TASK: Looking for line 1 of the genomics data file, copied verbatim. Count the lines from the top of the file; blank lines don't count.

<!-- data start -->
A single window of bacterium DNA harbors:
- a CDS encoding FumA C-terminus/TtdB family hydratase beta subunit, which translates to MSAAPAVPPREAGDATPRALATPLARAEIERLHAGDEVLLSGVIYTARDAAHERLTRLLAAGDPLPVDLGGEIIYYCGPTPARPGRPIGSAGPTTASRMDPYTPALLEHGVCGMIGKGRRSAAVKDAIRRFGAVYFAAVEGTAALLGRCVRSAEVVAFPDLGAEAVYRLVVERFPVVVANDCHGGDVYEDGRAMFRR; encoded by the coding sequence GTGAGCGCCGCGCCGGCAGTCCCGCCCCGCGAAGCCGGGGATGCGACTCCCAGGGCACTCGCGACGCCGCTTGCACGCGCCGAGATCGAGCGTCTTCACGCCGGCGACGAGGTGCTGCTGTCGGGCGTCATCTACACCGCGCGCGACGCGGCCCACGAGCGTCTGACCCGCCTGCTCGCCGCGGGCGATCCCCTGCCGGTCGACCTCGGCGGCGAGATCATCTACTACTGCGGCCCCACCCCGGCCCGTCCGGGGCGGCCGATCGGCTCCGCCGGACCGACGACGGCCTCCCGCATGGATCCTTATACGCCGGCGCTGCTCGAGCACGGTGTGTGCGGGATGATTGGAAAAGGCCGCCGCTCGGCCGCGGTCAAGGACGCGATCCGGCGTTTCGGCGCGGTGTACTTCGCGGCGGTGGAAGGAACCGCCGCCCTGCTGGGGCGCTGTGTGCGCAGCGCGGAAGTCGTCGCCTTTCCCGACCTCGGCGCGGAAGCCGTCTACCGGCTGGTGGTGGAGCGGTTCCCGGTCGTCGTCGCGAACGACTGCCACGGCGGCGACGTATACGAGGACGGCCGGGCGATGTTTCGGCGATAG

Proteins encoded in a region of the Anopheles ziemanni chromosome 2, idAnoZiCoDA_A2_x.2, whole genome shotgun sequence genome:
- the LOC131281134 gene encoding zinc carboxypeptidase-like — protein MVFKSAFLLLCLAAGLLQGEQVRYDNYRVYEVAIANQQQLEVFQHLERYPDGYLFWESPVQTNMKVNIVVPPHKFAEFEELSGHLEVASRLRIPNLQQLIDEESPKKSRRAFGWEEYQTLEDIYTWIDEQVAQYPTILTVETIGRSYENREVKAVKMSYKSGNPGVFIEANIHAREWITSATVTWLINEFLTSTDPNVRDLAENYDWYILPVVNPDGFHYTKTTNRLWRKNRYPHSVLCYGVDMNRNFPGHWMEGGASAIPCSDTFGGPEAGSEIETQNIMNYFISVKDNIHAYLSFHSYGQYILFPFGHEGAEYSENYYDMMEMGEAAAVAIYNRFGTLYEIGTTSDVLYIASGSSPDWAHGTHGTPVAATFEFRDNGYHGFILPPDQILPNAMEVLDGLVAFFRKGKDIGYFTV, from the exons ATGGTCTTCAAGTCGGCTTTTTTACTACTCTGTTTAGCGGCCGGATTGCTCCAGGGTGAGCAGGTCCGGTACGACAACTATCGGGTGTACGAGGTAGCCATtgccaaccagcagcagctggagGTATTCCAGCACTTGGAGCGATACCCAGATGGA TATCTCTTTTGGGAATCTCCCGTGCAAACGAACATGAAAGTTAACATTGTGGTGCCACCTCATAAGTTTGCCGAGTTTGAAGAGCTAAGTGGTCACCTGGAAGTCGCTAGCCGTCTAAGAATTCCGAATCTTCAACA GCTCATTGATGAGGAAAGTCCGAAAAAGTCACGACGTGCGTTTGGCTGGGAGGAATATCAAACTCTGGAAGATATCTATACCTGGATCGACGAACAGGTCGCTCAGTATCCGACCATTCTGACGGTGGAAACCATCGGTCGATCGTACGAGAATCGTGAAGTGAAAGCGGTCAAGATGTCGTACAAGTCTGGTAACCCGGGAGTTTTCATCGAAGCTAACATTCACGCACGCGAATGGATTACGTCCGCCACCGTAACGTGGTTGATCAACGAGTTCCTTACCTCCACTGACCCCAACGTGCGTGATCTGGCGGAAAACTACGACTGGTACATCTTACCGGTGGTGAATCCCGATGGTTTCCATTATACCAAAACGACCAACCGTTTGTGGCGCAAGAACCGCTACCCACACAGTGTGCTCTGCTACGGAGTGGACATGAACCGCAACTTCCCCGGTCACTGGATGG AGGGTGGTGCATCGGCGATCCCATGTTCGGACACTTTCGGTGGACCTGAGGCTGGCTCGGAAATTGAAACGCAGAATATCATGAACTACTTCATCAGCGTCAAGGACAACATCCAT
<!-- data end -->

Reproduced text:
A single window of bacterium DNA harbors: